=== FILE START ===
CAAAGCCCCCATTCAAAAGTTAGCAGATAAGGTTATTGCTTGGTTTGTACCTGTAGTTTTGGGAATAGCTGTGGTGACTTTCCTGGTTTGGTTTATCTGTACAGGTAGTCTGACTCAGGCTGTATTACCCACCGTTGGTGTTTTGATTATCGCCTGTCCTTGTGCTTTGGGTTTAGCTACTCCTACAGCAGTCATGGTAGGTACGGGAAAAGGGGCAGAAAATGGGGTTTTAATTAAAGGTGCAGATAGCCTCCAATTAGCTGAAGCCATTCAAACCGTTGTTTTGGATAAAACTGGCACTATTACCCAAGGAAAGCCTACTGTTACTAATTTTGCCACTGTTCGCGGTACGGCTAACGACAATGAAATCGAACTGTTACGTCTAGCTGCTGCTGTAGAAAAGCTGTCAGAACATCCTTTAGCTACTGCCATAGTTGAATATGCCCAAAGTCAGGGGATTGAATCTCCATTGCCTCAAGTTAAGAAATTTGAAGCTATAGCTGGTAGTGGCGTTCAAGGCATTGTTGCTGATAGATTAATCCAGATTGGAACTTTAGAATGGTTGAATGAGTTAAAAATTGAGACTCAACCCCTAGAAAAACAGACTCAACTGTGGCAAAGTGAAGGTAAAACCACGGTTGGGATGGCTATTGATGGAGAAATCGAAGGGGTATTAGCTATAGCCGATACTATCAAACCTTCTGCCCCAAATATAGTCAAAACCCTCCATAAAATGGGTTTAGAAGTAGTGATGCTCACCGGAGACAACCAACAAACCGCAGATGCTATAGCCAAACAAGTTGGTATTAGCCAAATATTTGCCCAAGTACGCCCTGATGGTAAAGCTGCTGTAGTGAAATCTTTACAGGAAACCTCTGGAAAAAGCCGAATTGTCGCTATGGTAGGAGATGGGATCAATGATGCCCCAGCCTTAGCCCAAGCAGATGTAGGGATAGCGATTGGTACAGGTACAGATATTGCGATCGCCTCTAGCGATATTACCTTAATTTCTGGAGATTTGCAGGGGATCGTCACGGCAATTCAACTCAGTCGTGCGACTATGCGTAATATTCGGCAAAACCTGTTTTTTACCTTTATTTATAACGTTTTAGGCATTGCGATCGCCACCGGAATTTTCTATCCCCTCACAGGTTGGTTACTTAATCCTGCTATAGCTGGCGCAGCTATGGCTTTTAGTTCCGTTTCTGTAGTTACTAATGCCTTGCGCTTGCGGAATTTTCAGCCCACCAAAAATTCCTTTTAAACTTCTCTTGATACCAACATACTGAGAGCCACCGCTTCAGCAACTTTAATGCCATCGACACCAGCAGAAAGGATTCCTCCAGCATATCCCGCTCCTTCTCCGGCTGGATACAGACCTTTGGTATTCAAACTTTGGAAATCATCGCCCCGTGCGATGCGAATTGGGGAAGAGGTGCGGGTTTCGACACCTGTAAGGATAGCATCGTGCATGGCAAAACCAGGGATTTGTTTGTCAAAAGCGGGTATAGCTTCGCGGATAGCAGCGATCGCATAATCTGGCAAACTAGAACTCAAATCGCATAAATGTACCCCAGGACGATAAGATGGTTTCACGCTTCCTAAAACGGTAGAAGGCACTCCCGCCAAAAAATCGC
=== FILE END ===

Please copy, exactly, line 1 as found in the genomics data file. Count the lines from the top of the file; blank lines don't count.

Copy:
CAAAGCCCCCATTCAAAAGTTAGCAGATAAGGTTATTGCTTGGTTTGTACCTGTAGTTTTGGGAATAGCTGTGGTGACTTTCCTGGTTTGGTTTATCTGTACAGGTAGTCTGACTCAGGCTGTATTACCCACCGTTGGTGTTTTGATTATCGCCTGTCCTTGTGCTTTGGGTTTAGCTACTCCTACAGCAGTCATGGTAGGTACGGGAAAAGGGGCAGAAAATGGGGTTTTAATTAAAGGTGCAGATAGCCTCCAATTAGCTGAAGCCATTCAAACCGTTGTTTTGGATAAAACTGGCACTATTACCCAAGGAAAGCCTACTGTTACTAATTTTGCCACTGTTCGCGGTACGGCTAACGACAATGAAATCGAACTGTTACGTCTAGCTGCTGCTGTAGAAAAGCTGTCAGAACATCCTTTAGCTACTGCCATAGTTGAATATGCCCAAAGTCAGGGGATTGAATCTCCATTGCCTCAAGTTAAGAAATTTGAAGCTATAGCTGGTAGTGGCGTTCAAGGCATTGTTGCTGATAGATTAATCCAGATTGGAACTTTAGAATGGTTGAATGAGTTAAAAATTGAGACTCAACCCCTAGAAAAACAGACTCAACTGTGGCAAAGTGAAGGTAAAACCACGGTTGGGATGGCTATTGATGGAGAAATCGAAGGGGTATTAGCTATAGCCGATACTATCAAACCTTCTGCCCCAAATATAGTCAAAACCCTCCATAAAATGGGTTTAGAAGTAGTGATGCTCACCGGAGACAACCAACAAACCGCAGATGCTATAGCCAAACAAGTTGGTATTAGCCAAATATTTGCCCAAGTACGCCCTGATGGTAAAGCTGCTGTAGTGAAATCTTTACAGGAAACCTCTGGAAAAAGCCGAATTGTCGCTATGGTAGGAGATGGGATCAATGATGCCCCAGCCTTAGCCCAAGCAGATGTAGGGATAGCGATTGGTACAGGTACAGATATTGCGATCGCCTCTAGCGATATTACCTTAATTTCTGGAGATTTGCAGGGGATCGTCACGGCAATTCAACTCAGTCGTGCGACTATGCGTAATATTCGGCAAAACCTGTTTTTTACCTTTATTTATAACGTTTTAGGCATTGCGATCGCCACCGGAATTTTCTATCCCCTCACAGGTTGGTTACTTAATCCTGCTATAGCTGGCGCAGCTATGGCTTTTAGTTCCGTTTCTGTAGTTACTAATGCCTTGCGCTTGCGGAATTTTCAGCCCACCAAAAATTCCTTTTAAACTTCTCTTGATACCAACATACTGAGAGCCACCGCTTCAGCAACTTTAATGCCATCGACACCAGCAGAAAGGATTCCTCCAGCATATCCCGCTCCTTCTCCGGCTGGATACAGACCTTTGGTATTCAAACTTTGGAAATCATCGCCCCGTGCGATGCGAATTGGGGAAGAGGTGCGGGTTTCGACACCTGTAAGGATAGCATCGTGCATGGCAAAACCAGGGATTTGTTTGTCAAAAGCGGGTATAGCTTCGCGGATAGCAGCGATCGCATAATCTGGCAAACTAGAACTCAAATCGCATAAATGTACCCCAGGACGATAAGATGGTTTCACGCTTCCTAAAACGGTAGAAGGCACTCCCGCCAAAAAATCGC